THE Stand comedy club has U-turned on a decision to cancel SNP MP Joanna Cherry's Fringe show and reinstated the event. 

The Edinburgh venue had cancelled the show after staff said they were uncomfortable with her views on transgender issues. 

The Stand has now said in a statement that the decision was "unfair and constituted unlawful discrimination against Ms Cherry".

Cherry had threatened to take "whatever legal action is necessary" to get the event reinstated.

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Cherry has accepted the apology saying it was a "very welcome move" and hoped it would discourage "others from similar discrimination in the future". 

In a statement published on Twitter, The Stand said it had taken secondary legal advice after Cherry had warned she would take action.

"Having considered that new advice, we now accept that the previous decision that the event could not go ahead was unfair and constituted unlawful discrimination against Ms Cherry.

"We now publicly and unreservedly apologise to Ms Cherry.

"We have sent a detailed response to Ms Cherry and her legal team and have spoken to the event's promoters to confirm that we will be able to host the event as originally planned."

The Stand added that it would donate profits from the event to the Edinburgh Food Project, one of the venue's partner charities.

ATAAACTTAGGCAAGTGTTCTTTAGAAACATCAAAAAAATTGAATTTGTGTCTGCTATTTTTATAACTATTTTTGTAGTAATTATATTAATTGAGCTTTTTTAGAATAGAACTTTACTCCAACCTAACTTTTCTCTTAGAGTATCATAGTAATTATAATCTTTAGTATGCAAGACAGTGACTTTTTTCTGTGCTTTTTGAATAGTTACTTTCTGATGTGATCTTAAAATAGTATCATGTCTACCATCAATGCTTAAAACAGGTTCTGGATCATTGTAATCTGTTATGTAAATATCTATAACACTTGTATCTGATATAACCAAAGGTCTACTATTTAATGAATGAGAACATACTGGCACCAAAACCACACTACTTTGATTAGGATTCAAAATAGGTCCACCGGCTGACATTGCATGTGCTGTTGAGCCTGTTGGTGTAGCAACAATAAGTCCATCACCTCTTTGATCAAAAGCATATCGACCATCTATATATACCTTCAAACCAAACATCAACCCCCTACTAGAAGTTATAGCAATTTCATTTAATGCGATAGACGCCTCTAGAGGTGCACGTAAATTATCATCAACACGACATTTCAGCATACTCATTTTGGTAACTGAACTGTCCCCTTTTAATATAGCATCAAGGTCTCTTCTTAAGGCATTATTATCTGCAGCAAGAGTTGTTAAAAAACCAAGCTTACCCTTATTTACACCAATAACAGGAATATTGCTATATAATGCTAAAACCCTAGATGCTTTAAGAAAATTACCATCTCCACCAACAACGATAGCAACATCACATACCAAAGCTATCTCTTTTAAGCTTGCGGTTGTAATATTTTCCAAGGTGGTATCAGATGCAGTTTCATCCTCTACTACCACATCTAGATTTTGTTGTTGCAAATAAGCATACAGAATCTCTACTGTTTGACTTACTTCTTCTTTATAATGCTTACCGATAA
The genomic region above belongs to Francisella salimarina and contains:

"The management of the event will be discussed with staff in the coming weeks," the statement continued.

"We have always been clear that we oppose all forms of discrimination and recognise the rights of individuals to air views with which we may disagree.

"We hope this apology draws a line under this episode and allows The Stand to get back to doing what it does best."

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We previously told how The Stand released a statement on May 1 announcing the cancellation of a live conversation event with Cherry.

The event was scheduled for August 10 as part of a series of discussions with various high-profile Scots for the Fringe including Anas Sarwar and Bobby Bluebell.

The Stand then said that key operational staff, including venue management and box office personnel, were unwilling to work but had not specified why.

Its statement said staff would not be forced to work and so the event was been pulled.

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However, last week, Cherry threatened action after seeking legal advice.

The MP's lawyers said it was "evident" that the cancellation connected to her views on trans rights.

A letter told the venue that the MP would take the issue to court unless they released a statement acknowledging they "acted unlawfully by discriminating" against Cherry, an apology, with terms agreed in advance, and a restoration of the event.